d) Gradually remove forces and effect a smooth transition from Saddam->USA->Free Iraq.

Were at stage A. Don't rush us... it takes time for us to work our magic of transforming nations from the toilet to glorious civilizations. We can do for Iraq what we did for Germany, Japan, S. Korea and others.

P.S. Thanks for the help in WW2 - you guys were lifesavers!
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#11 lenin

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Posted 11 April 2003 - 12:47 AM

Patton rocked.

He would have called sack a bed wetter. lol sack.....
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#12 Frunze

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Posted 11 April 2003 - 02:13 AM

USA forever
I feel sorry for you. Movies are movies and rarely correspond to historical reality. I hope one day you will understand this and not consider movies historical fact.

You know the movie "Enemy at the Gates" was banned in Volgograd for its disgusting perversion of history? The scene showing Red Army soldiers sharing a rifle amoung several of them while charging enemy lines was one of the scenes mentioned specifically by the veterans in demanding the movie be banned.

The Red Army was poorly armed compared with Nazis until late 1942 or early 1943 when they reached approximate pararity and then took over.

So, USA forfascists, if you are 10 years-old or younger, I understand. If older, you are a spastic fool.

Nero
Is this your little attempt at reverse psychology? Slavery is freedom, war is peace.........what kind of society does this apply to?
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#13 usa_resident

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Posted 11 April 2003 - 04:12 AM

Frunze,
I see you need some education.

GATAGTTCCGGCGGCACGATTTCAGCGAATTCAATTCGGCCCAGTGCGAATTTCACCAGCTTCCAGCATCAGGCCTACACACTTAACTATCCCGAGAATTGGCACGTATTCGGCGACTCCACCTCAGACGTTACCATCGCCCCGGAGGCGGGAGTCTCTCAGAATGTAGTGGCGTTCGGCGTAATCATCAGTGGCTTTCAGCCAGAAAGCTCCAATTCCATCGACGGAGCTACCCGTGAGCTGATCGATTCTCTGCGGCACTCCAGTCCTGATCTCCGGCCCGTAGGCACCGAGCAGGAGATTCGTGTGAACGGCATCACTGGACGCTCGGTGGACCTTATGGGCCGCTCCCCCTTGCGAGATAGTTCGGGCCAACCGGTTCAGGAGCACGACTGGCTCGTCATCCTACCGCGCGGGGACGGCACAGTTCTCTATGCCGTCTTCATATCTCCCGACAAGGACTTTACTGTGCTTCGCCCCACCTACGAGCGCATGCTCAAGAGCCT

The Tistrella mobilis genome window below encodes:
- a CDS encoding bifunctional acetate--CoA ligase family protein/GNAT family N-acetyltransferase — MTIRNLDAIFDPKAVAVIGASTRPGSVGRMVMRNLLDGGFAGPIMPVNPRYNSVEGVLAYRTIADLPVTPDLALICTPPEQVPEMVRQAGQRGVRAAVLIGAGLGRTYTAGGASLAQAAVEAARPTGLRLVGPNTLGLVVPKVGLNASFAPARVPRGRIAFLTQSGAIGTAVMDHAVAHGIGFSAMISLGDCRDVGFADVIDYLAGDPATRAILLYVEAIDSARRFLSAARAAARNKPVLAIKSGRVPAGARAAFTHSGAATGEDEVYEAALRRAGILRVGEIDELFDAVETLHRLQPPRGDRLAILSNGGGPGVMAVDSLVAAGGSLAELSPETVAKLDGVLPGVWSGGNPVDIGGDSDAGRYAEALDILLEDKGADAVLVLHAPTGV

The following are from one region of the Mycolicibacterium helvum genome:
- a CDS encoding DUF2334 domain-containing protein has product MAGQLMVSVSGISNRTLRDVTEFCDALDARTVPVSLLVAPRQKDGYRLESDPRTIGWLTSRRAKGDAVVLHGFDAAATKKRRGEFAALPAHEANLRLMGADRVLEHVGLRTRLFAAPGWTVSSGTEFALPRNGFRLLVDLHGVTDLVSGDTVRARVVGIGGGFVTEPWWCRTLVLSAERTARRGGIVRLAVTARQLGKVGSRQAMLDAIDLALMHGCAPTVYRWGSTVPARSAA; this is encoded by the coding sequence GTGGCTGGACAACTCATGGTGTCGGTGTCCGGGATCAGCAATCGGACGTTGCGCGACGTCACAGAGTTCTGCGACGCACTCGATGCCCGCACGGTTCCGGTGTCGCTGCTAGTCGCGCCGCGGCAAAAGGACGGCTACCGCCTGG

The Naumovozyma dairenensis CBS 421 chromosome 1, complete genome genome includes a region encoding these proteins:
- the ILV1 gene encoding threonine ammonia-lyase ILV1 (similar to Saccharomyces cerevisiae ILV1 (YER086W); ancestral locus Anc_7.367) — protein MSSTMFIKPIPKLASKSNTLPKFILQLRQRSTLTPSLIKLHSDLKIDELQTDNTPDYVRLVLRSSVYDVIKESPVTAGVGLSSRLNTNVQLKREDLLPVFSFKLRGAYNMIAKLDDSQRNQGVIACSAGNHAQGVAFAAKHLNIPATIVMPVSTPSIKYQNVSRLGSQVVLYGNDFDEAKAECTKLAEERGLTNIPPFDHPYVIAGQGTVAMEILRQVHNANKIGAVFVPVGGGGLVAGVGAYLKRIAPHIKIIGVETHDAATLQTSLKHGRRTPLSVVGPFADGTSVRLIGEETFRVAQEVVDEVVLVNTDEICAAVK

After Hitler turned on his partner Stalin, the beginning of the war was spent denying that he was at war was happening, else look stupid.

The tactics of the Russian "generals" was to throw bodies at the Nazis to slow them down. The concept of flanking movement was beyond them. Line em up, and charge.

Anyway, leadership stupidity contributed a lot to the horrific losses of the Russians (approx 20 million killed).

Not to say spectacular bravery wasn't shown on the part of the Russian soldier, it was. Russian won inspite of the leadership, and the fact that they had great engineers.

Stalin also had the good sense to shoot many of the early generals, which helped considerably.
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#14 Frunze

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Posted 11 April 2003 - 06:31 AM

USA_forfascists
So I need an education now???? Should I get one at the local video store like you or would at "one of the best universities in USA" like Skyraz or elsewhere?

Let me reiterate that in your statement: "Should we pull a Stalin on them and issue one gun for 3 men and have them charge the enemy, and assume that eventually they will run out of bullets for shooting our soldiers?"